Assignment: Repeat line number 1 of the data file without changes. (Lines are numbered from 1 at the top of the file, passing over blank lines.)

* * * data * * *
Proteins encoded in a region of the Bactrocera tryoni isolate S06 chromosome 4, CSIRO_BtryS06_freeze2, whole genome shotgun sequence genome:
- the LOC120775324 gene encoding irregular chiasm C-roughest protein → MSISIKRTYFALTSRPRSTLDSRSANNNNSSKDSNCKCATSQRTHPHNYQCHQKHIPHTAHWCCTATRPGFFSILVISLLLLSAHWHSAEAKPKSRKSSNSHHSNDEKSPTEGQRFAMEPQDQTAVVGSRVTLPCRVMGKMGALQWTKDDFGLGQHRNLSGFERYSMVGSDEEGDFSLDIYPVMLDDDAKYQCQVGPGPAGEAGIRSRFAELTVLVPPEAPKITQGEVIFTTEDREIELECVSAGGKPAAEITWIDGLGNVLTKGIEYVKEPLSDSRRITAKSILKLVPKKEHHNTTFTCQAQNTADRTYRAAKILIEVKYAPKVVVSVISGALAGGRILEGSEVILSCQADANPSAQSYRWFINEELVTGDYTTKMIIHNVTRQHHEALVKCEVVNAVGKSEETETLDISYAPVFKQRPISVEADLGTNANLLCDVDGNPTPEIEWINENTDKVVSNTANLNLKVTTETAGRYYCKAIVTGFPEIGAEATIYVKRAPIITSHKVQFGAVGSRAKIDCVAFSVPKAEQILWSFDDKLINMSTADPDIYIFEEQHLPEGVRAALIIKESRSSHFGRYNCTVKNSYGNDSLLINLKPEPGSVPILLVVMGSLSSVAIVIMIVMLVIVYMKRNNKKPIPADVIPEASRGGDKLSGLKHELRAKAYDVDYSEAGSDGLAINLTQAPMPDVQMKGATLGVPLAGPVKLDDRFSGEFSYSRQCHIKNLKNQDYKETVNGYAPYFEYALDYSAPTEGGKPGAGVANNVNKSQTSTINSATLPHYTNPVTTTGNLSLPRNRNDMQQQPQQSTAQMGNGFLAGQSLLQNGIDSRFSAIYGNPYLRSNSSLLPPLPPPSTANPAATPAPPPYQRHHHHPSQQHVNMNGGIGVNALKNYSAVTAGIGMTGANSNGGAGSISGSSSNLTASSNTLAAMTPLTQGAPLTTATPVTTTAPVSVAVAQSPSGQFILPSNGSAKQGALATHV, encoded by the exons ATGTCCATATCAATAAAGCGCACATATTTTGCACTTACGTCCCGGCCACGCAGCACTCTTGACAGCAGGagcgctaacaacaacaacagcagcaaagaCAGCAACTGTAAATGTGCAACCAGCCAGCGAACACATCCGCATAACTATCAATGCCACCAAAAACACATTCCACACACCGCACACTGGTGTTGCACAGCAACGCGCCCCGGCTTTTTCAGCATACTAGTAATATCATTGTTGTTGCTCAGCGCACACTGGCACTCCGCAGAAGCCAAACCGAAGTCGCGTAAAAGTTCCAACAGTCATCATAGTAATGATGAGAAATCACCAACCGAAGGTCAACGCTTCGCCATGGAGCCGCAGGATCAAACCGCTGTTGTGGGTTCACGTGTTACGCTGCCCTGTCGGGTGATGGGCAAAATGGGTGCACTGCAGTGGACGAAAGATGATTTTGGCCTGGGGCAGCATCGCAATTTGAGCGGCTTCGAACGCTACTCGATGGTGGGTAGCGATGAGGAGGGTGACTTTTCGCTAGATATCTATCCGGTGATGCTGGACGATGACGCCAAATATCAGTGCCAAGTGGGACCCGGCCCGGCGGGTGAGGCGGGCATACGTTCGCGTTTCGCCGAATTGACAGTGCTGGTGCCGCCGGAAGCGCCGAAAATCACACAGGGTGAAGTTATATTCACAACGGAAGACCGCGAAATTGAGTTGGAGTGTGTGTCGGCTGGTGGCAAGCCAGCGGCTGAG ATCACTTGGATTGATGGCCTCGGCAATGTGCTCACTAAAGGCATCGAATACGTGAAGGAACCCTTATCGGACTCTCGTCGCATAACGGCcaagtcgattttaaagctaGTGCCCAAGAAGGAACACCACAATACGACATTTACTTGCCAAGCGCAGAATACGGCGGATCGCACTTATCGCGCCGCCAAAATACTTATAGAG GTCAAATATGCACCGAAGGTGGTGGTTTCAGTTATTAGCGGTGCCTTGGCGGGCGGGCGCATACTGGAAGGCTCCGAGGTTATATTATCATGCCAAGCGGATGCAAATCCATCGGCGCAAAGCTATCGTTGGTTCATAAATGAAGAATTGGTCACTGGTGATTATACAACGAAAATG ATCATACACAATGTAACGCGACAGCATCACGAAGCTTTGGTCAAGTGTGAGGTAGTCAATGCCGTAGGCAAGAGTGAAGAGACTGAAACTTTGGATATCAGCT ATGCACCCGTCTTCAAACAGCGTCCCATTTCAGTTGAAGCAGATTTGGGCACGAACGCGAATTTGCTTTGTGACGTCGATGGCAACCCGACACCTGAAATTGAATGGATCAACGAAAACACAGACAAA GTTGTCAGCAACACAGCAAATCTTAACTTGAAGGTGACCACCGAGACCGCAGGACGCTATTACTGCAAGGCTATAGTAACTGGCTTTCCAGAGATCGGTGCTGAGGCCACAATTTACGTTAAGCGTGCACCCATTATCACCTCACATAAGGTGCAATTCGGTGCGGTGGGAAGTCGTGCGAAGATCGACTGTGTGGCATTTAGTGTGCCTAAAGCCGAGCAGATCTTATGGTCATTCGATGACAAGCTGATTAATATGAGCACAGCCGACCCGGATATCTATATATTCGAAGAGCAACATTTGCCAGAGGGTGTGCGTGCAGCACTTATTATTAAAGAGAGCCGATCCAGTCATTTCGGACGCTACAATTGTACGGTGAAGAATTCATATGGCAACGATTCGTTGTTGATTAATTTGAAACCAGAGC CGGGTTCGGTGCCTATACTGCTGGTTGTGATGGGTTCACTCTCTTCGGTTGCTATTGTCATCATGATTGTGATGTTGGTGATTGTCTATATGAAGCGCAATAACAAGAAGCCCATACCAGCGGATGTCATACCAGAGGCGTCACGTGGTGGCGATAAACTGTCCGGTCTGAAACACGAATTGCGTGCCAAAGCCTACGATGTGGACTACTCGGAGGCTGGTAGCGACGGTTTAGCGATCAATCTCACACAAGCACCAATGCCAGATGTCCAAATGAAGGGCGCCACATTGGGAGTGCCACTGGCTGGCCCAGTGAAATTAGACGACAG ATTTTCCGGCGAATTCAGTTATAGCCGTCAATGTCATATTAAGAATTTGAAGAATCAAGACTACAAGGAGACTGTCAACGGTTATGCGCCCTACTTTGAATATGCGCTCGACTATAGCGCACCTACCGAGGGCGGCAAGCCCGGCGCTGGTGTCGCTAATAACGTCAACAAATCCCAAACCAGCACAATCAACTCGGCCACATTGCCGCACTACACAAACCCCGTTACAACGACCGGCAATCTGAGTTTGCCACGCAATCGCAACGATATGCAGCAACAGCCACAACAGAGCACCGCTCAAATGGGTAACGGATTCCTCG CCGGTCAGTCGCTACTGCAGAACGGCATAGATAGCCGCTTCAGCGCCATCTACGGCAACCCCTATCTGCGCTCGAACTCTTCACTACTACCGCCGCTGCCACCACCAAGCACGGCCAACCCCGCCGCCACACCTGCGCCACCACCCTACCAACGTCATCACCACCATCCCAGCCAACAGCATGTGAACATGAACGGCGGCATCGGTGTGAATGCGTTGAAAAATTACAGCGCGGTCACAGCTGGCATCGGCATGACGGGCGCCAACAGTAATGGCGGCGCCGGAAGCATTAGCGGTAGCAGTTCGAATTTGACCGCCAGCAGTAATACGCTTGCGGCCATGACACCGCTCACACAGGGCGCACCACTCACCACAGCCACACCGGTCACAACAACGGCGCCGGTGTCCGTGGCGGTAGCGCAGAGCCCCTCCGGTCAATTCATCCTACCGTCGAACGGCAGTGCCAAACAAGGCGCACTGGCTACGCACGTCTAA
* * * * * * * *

Proteins encoded in a region of the Bactrocera tryoni isolate S06 chromosome 4, CSIRO_BtryS06_freeze2, whole genome shotgun sequence genome: